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The New Concept: Scores for All Stages of Learning

On the recent Music Education Expo in London, Piano Street presented a new concept for sheet music publication. Depending on your own level of experience and where you are in the learning process of a particular piece, you may need fingering, pedal markings, practice and performance tips, or perhaps the right opposite - a clean Urtext score. Read more >>

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Author Topic: Scarlatti, Fandango  (Read 1802 times)
alsimon
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« on: February 11, 2012, 07:29:06 PM »

I found this splendid fandango by Scarlatti :


http://classicalmusictoolbar.com/blog/2012/01/antonin-dvorak/video-luisa-morales-domenico-scarlatti-fandango-classical/

Does anyone have informations about this piece? It is definitely not in the Kirkpatrick list.

Al
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outin
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« Reply #1 on: February 11, 2012, 07:53:21 PM »

I only found information that the manuscript is privately owned. I wonder if  the sheet music has even been published. Also it seems the work is only believed, not proven, to been composed by Scarlatti. So no help here, sorry.
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New pieces:
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Merikanto Valse lente op 33
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fftransform
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« Reply #2 on: February 11, 2012, 11:12:53 PM »

There is no such piece.  The piece you are listening to is thought to have been written by a student of Soler.  I'm familiar with the piece, but not with where to obtain the sheet music.  Have you considered Soler's own Fandango (which is also assumed to have been written by a student of Soler, but it is common to attribute it to Soler)?  It's similar:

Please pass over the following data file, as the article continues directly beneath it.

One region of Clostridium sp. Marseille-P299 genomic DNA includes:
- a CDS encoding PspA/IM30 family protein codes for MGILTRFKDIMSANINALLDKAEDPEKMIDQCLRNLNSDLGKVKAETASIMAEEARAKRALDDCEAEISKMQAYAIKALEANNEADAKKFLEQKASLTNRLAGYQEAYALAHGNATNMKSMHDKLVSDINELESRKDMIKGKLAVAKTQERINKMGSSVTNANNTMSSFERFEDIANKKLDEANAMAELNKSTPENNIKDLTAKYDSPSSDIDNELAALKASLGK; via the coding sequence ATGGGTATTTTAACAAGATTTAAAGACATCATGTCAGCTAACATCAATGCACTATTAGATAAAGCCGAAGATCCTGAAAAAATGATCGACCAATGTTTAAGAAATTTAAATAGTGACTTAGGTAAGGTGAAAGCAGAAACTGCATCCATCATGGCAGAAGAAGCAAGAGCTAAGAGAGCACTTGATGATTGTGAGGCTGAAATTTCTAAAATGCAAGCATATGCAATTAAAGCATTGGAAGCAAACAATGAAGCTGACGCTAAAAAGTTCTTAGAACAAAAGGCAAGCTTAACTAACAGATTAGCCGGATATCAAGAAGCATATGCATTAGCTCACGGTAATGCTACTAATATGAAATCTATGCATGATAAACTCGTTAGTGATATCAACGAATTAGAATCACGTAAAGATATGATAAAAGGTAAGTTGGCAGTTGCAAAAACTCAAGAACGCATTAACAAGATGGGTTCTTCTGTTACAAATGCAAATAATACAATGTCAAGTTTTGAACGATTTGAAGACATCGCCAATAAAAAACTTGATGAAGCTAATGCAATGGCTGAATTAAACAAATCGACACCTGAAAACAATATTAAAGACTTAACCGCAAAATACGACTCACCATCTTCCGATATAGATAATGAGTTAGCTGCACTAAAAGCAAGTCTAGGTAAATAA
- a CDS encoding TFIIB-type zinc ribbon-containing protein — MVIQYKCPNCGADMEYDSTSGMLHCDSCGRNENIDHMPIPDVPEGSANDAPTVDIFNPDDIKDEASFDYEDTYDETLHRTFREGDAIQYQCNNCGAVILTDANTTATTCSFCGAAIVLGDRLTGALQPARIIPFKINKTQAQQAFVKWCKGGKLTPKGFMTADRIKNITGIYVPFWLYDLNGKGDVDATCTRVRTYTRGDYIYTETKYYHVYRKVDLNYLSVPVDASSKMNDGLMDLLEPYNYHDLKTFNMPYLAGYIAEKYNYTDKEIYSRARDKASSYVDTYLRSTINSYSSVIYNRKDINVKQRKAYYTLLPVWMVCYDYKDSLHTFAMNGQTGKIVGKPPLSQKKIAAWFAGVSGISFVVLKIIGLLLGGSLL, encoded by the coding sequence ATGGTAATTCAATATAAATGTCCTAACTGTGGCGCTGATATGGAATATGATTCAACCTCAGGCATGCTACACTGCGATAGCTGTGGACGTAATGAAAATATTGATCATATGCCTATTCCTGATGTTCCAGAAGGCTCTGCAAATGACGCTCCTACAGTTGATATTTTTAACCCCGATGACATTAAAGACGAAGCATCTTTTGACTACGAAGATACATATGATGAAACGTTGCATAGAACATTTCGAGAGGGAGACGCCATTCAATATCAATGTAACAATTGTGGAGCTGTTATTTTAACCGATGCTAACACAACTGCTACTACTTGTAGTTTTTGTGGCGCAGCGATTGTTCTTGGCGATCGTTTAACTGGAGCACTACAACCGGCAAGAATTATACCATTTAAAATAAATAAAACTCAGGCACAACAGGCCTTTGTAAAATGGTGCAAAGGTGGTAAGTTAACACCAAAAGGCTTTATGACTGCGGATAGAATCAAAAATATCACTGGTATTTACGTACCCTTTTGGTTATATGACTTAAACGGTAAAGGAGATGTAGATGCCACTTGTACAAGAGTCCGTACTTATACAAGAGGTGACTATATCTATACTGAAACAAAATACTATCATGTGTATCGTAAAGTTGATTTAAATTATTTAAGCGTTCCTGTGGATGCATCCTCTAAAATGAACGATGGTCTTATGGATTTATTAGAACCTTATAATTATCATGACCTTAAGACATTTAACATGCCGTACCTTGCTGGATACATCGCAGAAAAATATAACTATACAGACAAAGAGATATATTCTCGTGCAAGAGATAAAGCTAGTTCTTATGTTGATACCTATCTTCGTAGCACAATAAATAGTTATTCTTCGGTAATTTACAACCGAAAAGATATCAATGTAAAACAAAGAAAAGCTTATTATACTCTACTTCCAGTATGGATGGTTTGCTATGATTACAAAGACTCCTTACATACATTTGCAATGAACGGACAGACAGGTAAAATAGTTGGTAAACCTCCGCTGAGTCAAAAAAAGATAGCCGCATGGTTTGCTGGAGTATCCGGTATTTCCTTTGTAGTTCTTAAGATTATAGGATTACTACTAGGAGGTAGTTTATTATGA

<a href="http://www.youtube.com/watch?v=UKYgPQeCDog" target="_blank">http://www.youtube.com/watch?v=UKYgPQeCDog</a>

Sheet music is widely available for this piece.  However, like many of Soler's (and Scarlatti's) works, it's extremely difficult.  A somewhat easier work that you might be interested in, in so much as that it has similar character, is Rameau's Le Rappel des Oiseaux (although without the Spanish flavor):

<a href="http://www.youtube.com/watch?v=-C0xHPWwYQg" target="_blank">http://www.youtube.com/watch?v=-C0xHPWwYQg</a>

In general, I would recommend looking through the shorter works by Rameau, Couperin and Soler if you are interested in this type of music.  Scarlatti is, in my opinion, the creme de la creme, but there are plenty of brilliant works by slightly lesser-performed (but still well-known) composers.
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The New Concept: Scores for All Stages of Learning

On the recent Music Education Expo in London, Piano Street presented a new concept for sheet music publication. Depending on your own level of experience and where you are in the learning process of a particular piece, you may need fingering, pedal markings, practice and performance tips, or perhaps the right opposite - a clean Urtext score. Read more >>

alsimon
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« Reply #3 on: May 25, 2012, 02:16:16 PM »

thank you for your replies
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